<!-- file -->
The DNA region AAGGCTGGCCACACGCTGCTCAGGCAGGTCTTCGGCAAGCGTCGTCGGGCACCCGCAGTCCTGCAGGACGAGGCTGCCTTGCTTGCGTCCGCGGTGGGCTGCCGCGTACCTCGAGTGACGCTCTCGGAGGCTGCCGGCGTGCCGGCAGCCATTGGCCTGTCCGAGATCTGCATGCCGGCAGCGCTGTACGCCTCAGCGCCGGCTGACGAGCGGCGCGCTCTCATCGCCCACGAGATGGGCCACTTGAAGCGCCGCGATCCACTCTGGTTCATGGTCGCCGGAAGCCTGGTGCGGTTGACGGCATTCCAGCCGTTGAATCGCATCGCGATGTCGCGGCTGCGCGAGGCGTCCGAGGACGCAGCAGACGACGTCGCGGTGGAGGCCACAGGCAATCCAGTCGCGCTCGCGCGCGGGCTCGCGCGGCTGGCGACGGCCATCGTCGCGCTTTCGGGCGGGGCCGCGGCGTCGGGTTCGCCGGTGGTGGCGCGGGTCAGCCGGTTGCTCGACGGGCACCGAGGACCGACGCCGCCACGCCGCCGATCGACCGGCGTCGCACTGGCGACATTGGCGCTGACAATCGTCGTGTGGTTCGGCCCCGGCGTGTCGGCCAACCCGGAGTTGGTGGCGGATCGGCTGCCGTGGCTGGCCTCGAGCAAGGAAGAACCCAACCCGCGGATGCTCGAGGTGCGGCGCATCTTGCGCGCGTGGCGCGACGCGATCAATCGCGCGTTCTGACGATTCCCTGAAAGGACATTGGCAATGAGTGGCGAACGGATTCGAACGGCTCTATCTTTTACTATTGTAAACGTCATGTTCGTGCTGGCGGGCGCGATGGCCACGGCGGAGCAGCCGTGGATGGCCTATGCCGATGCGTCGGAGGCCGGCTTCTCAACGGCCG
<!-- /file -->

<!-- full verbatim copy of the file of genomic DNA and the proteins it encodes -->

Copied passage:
The DNA region AAGGCTGGCCACACGCTGCTCAGGCAGGTCTTCGGCAAGCGTCGTCGGGCACCCGCAGTCCTGCAGGACGAGGCTGCCTTGCTTGCGTCCGCGGTGGGCTGCCGCGTACCTCGAGTGACGCTCTCGGAGGCTGCCGGCGTGCCGGCAGCCATTGGCCTGTCCGAGATCTGCATGCCGGCAGCGCTGTACGCCTCAGCGCCGGCTGACGAGCGGCGCGCTCTCATCGCCCACGAGATGGGCCACTTGAAGCGCCGCGATCCACTCTGGTTCATGGTCGCCGGAAGCCTGGTGCGGTTGACGGCATTCCAGCCGTTGAATCGCATCGCGATGTCGCGGCTGCGCGAGGCGTCCGAGGACGCAGCAGACGACGTCGCGGTGGAGGCCACAGGCAATCCAGTCGCGCTCGCGCGCGGGCTCGCGCGGCTGGCGACGGCCATCGTCGCGCTTTCGGGCGGGGCCGCGGCGTCGGGTTCGCCGGTGGTGGCGCGGGTCAGCCGGTTGCTCGACGGGCACCGAGGACCGACGCCGCCACGCCGCCGATCGACCGGCGTCGCACTGGCGACATTGGCGCTGACAATCGTCGTGTGGTTCGGCCCCGGCGTGTCGGCCAACCCGGAGTTGGTGGCGGATCGGCTGCCGTGGCTGGCCTCGAGCAAGGAAGAACCCAACCCGCGGATGCTCGAGGTGCGGCGCATCTTGCGCGCGTGGCGCGACGCGATCAATCGCGCGTTCTGACGATTCCCTGAAAGGACATTGGCAATGAGTGGCGAACGGATTCGAACGGCTCTATCTTTTACTATTGTAAACGTCATGTTCGTGCTGGCGGGCGCGATGGCCACGGCGGAGCAGCCGTGGATGGCCTATGCCGATGCGTCGGAGGCCGGCTTCTCAACGGCCG